When working with the naive models, we are only interested in the target variables, and none of the input meteorological variables. Therefore, we can remove the input data and have the train and test data only comprised of the 39 target variables for each chunk, as well as the position within chunk and hour of observation.

The split_train_test() function below implements this behavior; given a dictionary of chunks, it will split each into a list of train and test chunk data.

We do not require the entire test dataset; instead, we only require the observations at specific lead times over the three day period, specifically the lead times:

Where, each lead time is relative to the end of the training period.

First, we can put these lead times into a function for easy reference:

Next, we can reduce the test dataset down to just the data at the preferred lead times.

We can do that by looking at the ‘position_within_chunk‘ column and using the lead time as an offset from the end of the training dataset, e.g. 120 + 1, 120 +2, etc.

If we find a matching row in the test set, it is saved, otherwise a row of NaN observations is generated.

The function to_forecasts() below implements this and returns a NumPy array with one row for each forecast lead time for each chunk.

We can tie all of this together and split the dataset into train and test sets and save the results to new files.

The complete code example is listed below.

Running the example first comments that chunk 69 is removed from the dataset for having insufficient data.

We can then see that we have 42 columns in each of the train and test sets, one for the chunk id, position within chunk, hour of day, and the 39 training variables.

We can also see the dramatically smaller version of the test dataset with rows only at the forecast lead times.

The new train and test datasets are saved in the ‘naive_train.csv‘ and ‘naive_test.csv‘ files respectively.

### Forecast Evaluation

Once forecasts have been made, they need to be evaluated.

It is helpful to have a simpler format when evaluating forecasts. For example, we will use the three-dimensional structure of [chunks][variables][time], where variable is the target variable number from 0 to 38 and time is the lead time index from 0 to 9.

Models are expected to make predictions in this format.

We can also restructure the test dataset to have this dataset for comparison. The prepare_test_forecasts() function below implements this.

We will evaluate a model using the mean absolute error, or MAE. This is the metric that was used in the competition and is a sensible choice given the non-Gaussian distribution of the target variables.

If a lead time contains no data in the test set (e.g. NaN), then no error will be calculated for that forecast. If the lead time does have data in the test set but no data in the forecast, then the full magnitude of the observation will be taken as error. Finally, if the test set has an observation and a forecast was made, then the absolute difference will be recorded as the error.

The calculate_error() function implements these rules and returns the error for a given forecast.

Errors are summed across all chunks and all lead times, then averaged.

The overall MAE will be calculated, but we will also calculate a MAE for each forecast lead time. This can help with model selection generally as some models may perform differently at different lead times.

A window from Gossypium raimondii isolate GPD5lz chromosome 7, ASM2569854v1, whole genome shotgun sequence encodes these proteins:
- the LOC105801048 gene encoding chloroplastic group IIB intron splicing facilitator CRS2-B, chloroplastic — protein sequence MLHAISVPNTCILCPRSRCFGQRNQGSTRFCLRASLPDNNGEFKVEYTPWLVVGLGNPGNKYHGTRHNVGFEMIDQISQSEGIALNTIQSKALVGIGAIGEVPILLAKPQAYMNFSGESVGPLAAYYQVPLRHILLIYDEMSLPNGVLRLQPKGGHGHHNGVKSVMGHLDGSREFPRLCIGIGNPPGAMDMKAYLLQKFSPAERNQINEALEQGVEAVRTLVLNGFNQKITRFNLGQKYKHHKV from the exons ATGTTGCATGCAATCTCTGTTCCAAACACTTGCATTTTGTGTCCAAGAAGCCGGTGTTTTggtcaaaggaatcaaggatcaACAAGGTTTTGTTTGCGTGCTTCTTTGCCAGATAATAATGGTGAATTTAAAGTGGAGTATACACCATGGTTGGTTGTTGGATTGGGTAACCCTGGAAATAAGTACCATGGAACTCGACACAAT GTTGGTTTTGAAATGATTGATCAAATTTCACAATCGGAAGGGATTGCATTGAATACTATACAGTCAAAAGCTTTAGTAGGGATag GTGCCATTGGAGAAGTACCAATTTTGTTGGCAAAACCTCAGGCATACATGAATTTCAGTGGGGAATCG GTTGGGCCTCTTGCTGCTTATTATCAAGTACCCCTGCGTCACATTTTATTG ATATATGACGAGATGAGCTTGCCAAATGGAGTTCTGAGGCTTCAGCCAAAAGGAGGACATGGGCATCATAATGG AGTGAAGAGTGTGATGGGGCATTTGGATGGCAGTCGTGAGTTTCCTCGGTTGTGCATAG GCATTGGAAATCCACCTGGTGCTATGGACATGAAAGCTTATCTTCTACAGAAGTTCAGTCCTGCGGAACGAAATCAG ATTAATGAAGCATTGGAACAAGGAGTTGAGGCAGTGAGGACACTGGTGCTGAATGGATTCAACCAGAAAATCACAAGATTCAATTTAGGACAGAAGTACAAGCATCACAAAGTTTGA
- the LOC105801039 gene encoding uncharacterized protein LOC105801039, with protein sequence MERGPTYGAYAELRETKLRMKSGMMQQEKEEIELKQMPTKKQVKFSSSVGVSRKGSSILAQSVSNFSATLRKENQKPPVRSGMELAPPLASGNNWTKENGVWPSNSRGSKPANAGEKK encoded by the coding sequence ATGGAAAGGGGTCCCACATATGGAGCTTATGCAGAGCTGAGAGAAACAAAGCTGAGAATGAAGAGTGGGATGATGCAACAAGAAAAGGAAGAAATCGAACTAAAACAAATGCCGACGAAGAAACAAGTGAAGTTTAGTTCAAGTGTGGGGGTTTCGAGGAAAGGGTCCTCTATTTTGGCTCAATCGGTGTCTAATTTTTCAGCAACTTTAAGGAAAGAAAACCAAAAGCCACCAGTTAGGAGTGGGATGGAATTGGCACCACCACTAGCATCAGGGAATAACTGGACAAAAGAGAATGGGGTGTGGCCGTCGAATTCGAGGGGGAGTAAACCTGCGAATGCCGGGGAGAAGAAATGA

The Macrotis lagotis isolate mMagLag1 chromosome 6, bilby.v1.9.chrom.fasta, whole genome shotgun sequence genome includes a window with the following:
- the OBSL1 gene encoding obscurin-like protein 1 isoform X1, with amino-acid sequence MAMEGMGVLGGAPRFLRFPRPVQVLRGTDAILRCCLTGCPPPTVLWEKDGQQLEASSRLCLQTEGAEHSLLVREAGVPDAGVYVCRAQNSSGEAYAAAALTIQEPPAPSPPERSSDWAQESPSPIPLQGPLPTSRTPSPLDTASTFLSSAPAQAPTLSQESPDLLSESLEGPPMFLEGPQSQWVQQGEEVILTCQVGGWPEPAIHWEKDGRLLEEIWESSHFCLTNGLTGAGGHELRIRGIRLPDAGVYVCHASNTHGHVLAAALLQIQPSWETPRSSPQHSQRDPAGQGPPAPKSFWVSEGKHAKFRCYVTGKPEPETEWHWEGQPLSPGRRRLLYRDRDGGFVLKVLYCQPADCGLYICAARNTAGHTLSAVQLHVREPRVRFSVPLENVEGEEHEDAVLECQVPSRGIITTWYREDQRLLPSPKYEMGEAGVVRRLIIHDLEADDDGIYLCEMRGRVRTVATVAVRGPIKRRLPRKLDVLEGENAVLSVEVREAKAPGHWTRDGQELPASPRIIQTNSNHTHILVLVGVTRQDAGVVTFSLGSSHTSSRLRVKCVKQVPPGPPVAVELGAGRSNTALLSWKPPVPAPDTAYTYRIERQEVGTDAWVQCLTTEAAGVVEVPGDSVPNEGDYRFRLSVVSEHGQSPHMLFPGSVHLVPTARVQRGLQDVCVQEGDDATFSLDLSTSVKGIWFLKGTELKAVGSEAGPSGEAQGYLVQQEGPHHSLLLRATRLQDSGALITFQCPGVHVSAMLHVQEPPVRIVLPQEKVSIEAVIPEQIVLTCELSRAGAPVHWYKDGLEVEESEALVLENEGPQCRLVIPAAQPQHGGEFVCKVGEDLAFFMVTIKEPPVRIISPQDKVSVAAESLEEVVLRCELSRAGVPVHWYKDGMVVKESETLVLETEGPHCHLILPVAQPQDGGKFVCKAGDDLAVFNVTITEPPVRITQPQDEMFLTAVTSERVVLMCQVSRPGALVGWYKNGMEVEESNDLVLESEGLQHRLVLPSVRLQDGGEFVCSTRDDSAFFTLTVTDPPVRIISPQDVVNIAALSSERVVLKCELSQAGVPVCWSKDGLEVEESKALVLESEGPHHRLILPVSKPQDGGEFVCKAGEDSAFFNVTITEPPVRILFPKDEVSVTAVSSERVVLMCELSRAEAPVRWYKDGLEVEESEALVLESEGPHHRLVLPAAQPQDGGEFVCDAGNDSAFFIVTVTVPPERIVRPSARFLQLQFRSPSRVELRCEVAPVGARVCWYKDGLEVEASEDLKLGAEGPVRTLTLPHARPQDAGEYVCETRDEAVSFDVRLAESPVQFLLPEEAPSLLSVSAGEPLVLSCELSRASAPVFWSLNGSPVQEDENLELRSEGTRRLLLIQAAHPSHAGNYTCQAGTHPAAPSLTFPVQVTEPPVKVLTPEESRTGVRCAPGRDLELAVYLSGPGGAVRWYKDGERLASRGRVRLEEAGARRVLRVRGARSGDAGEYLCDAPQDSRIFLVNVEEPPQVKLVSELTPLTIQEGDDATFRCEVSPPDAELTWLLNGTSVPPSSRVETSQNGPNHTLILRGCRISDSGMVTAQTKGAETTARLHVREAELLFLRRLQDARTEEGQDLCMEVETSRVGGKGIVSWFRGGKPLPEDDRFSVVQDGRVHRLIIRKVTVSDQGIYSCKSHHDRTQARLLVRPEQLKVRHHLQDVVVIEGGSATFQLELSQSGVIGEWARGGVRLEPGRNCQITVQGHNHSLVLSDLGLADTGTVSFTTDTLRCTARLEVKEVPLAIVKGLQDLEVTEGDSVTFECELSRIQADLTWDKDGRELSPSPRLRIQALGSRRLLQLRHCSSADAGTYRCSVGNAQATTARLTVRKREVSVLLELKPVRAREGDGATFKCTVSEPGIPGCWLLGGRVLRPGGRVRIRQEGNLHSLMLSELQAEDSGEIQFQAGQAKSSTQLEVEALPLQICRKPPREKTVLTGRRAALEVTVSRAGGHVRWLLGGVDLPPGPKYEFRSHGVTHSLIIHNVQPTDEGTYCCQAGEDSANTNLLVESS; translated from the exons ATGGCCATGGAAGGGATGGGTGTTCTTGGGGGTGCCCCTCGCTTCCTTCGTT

The evaluate_forecasts() function below implements this, calculating the MAE and per-lead time MAE for the provided predictions and expected values in [chunk][variable][time] format.

Once we have the evaluation of a model, we can present it.

The summarize_error() function below first prints a one-line summary of a model’s performance then creates a plot of MAE per forecast lead time.

We are now ready to start exploring the performance of naive forecasting methods.

Machine Learning Modeling

The problem can be modeled with machine learning.

Most machine learning models do not directly support the notion of observations over time. Instead, the lag observations must be treated as input features in order to make predictions.

This is a benefit of machine learning algorithms for time series forecasting. Specifically, that they are able to support large numbers of input features. These could be lag observations for one or multiple input time series.

Other general benefits of machine learning algorithms for time series forecasting over classical methods include:

• Ability to support noisy features and noise in the relationships between variables.
• Ability to handle irrelevant features.
• Ability to support complex relationships between variables.

A challenge with this dataset is the need to make multi-step forecasts. There are two main approaches that machine learning methods can be used to make multi-step forecasts; they are:

• Direct. A separate model is developed to forecast each forecast lead time.
• Recursive. A single model is developed to make one-step forecasts, and the model is used recursively where prior forecasts are used as input to forecast the subsequent lead time.

The recursive approach can make sense when forecasting a short contiguous block of lead times, whereas the direct approach may make more sense when forecasting discontiguous lead times. The direct approach may be more appropriate for the air pollution forecast problem given that we are interested in forecasting a mixture of 10 contiguous and discontiguous lead times over a three-day period.

The dataset has 39 target variables, and we develop one model per target variable, per forecast lead time. That means that we require (39 * 10) 390 machine learning models.